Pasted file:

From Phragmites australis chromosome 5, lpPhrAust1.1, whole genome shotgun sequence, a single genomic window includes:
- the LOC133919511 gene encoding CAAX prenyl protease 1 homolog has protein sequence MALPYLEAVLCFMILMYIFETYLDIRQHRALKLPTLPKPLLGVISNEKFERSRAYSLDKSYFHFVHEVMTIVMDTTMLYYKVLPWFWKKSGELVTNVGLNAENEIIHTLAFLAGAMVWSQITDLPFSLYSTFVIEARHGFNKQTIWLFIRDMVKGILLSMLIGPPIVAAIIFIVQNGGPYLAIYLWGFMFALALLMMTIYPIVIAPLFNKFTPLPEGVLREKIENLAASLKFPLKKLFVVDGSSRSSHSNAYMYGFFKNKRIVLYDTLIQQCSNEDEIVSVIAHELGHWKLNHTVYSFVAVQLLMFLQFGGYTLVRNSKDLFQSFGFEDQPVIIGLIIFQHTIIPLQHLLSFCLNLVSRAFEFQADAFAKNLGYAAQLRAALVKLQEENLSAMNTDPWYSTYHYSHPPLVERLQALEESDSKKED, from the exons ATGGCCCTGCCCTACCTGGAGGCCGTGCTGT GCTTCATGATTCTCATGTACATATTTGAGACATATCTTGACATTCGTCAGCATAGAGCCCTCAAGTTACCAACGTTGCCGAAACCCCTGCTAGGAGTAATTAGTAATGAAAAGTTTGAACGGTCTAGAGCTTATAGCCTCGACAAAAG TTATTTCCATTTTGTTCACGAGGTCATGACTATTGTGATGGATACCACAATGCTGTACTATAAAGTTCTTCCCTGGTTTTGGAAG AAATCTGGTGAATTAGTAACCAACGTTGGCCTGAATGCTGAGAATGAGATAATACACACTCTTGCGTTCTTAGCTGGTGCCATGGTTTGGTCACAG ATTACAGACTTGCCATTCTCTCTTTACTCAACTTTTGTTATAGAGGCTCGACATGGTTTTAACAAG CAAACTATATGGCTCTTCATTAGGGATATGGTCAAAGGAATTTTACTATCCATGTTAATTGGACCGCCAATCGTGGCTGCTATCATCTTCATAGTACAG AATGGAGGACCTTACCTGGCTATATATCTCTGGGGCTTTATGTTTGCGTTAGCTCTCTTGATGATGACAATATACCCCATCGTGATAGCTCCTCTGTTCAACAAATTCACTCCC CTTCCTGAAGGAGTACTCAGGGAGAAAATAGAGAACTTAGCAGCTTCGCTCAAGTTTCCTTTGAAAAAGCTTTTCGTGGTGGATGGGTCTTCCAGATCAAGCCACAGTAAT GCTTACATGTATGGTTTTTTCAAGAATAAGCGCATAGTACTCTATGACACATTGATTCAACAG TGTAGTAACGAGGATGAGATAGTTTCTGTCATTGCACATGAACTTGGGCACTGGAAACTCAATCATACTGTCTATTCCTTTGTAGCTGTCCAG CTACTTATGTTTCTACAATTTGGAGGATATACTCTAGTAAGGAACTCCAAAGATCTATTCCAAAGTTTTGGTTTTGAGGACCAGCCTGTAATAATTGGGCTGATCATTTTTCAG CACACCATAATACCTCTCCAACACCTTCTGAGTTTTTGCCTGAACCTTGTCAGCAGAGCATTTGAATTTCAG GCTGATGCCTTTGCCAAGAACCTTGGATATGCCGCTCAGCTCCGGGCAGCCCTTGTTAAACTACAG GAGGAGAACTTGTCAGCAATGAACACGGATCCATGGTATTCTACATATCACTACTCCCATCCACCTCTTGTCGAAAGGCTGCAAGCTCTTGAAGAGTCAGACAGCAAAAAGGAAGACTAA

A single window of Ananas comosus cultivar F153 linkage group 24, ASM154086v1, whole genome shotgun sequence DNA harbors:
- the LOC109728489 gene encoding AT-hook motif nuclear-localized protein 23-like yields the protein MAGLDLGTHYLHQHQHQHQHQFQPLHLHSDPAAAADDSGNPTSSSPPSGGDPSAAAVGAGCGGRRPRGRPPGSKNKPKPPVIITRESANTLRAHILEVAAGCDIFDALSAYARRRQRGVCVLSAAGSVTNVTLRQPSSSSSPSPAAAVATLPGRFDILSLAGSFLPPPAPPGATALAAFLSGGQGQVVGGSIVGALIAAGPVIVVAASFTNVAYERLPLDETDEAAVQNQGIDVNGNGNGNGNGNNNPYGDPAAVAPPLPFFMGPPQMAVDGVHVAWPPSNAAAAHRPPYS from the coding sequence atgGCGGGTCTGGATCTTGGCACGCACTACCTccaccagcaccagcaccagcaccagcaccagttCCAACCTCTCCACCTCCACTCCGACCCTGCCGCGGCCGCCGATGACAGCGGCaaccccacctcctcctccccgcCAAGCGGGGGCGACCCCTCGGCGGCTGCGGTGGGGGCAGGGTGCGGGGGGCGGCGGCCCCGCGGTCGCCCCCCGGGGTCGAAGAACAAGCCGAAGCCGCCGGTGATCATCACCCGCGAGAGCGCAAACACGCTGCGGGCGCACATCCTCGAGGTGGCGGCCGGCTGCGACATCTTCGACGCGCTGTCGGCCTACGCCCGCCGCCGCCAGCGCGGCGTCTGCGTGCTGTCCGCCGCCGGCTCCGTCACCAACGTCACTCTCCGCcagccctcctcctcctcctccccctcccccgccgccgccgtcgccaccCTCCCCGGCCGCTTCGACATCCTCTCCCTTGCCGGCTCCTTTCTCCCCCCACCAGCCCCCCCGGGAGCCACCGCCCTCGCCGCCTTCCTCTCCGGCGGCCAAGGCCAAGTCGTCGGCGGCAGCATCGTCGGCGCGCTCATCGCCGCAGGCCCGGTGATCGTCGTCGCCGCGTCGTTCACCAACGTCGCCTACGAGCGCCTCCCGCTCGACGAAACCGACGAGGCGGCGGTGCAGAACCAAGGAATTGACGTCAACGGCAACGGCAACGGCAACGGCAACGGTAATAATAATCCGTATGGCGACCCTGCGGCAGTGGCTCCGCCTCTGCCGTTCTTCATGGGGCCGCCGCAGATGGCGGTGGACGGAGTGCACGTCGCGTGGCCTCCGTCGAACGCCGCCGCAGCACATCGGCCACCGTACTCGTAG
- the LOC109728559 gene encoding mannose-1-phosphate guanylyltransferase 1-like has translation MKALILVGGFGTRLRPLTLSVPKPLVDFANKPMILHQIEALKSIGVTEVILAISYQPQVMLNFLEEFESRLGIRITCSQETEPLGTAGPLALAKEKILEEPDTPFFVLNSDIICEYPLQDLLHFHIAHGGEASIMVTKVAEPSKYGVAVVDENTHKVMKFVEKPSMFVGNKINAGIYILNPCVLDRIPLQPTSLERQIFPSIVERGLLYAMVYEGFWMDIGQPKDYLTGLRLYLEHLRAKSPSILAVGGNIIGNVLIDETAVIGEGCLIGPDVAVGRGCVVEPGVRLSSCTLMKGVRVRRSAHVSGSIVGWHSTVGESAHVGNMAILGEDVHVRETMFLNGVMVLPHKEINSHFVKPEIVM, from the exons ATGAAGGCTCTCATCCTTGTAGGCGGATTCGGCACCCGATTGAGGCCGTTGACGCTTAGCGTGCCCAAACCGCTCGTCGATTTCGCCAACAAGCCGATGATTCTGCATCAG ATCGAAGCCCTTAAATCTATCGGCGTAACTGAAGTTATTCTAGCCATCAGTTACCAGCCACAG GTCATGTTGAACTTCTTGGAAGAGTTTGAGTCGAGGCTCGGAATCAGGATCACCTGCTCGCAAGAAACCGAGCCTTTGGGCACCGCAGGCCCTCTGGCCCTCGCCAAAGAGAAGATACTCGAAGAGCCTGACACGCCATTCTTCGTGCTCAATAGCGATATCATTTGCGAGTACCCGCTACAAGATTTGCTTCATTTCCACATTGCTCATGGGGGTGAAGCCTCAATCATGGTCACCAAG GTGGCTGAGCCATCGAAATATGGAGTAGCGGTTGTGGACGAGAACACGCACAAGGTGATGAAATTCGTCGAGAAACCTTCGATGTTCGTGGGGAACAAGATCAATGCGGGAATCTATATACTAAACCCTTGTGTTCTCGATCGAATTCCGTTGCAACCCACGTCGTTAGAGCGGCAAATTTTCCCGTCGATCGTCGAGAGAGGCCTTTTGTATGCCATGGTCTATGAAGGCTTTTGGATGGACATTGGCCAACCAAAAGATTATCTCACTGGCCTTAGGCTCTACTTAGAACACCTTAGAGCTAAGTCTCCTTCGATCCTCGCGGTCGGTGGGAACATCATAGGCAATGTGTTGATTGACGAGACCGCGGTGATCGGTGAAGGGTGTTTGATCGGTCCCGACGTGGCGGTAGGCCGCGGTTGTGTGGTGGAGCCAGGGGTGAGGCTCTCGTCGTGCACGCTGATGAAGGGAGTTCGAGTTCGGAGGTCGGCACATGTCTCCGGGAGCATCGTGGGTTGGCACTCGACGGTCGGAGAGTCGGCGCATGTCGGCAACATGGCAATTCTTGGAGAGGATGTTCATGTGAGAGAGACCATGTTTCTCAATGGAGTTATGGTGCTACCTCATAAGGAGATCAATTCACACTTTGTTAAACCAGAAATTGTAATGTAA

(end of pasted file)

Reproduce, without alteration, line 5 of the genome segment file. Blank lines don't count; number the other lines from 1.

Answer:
- the LOC109728559 gene encoding mannose-1-phosphate guanylyltransferase 1-like has translation MKALILVGGFGTRLRPLTLSVPKPLVDFANKPMILHQIEALKSIGVTEVILAISYQPQVMLNFLEEFESRLGIRITCSQETEPLGTAGPLALAKEKILEEPDTPFFVLNSDIICEYPLQDLLHFHIAHGGEASIMVTKVAEPSKYGVAVVDENTHKVMKFVEKPSMFVGNKINAGIYILNPCVLDRIPLQPTSLERQIFPSIVERGLLYAMVYEGFWMDIGQPKDYLTGLRLYLEHLRAKSPSILAVGGNIIGNVLIDETAVIGEGCLIGPDVAVGRGCVVEPGVRLSSCTLMKGVRVRRSAHVSGSIVGWHSTVGESAHVGNMAILGEDVHVRETMFLNGVMVLPHKEINSHFVKPEIVM, from the exons ATGAAGGCTCTCATCCTTGTAGGCGGATTCGGCACCCGATTGAGGCCGTTGACGCTTAGCGTGCCCAAACCGCTCGTCGATTTCGCCAACAAGCCGATGATTCTGCATCAG ATCGAAGCCCTTAAATCTATCGGCGTAACTGAAGTTATTCTAGCCATCAGTTACCAGCCACAG GTCATGTTGAACTTCTTGGAAGAGTTTGAGTCGAGGCTCGGAATCAGGATCACCTGCTCGCAAGAAACCGAGCCTTTGGGCACCGCAGGCCCTCTGGCCCTCGCCAAAGAGAAGATACTCGAAGAGCCTGACACGCCATTCTTCGTGCTCAATAGCGATATCATTTGCGAGTACCCGCTACAAGATTTGCTTCATTTCCACATTGCTCATGGGGGTGAAGCCTCAATCATGGTCACCAAG GTGGCTGAGCCATCGAAATATGGAGTAGCGGTTGTGGACGAGAACACGCACAAGGTGATGAAATTCGTCGAGAAACCTTCGATGTTCGTGGGGAACAAGATCAATGCGGGAATCTATATACTAAACCCTTGTGTTCTCGATCGAATTCCGTTGCAACCCACGTCGTTAGAGCGGCAAATTTTCCCGTCGATCGTCGAGAGAGGCCTTTTGTATGCCATGGTCTATGAAGGCTTTTGGATGGACATTGGCCAACCAAAAGATTATCTCACTGGCCTTAGGCTCTACTTAGAACACCTTAGAGCTAAGTCTCCTTCGATCCTCGCGGTCGGTGGGAACATCATAGGCAATGTGTTGATTGACGAGACCGCGGTGATCGGTGAAGGGTGTTTGATCGGTCCCGACGTGGCGGTAGGCCGCGGTTGTGTGGTGGAGCCAGGGGTGAGGCTCTCGTCGTGCACGCTGATGAAGGGAGTTCGAGTTCGGAGGTCGGCACATGTCTCCGGGAGCATCGTGGGTTGGCACTCGACGGTCGGAGAGTCGGCGCATGTCGGCAACATGGCAATTCTTGGAGAGGATGTTCATGTGAGAGAGACCATGTTTCTCAATGGAGTTATGGTGCTACCTCATAAGGAGATCAATTCACACTTTGTTAAACCAGAAATTGTAATGTAA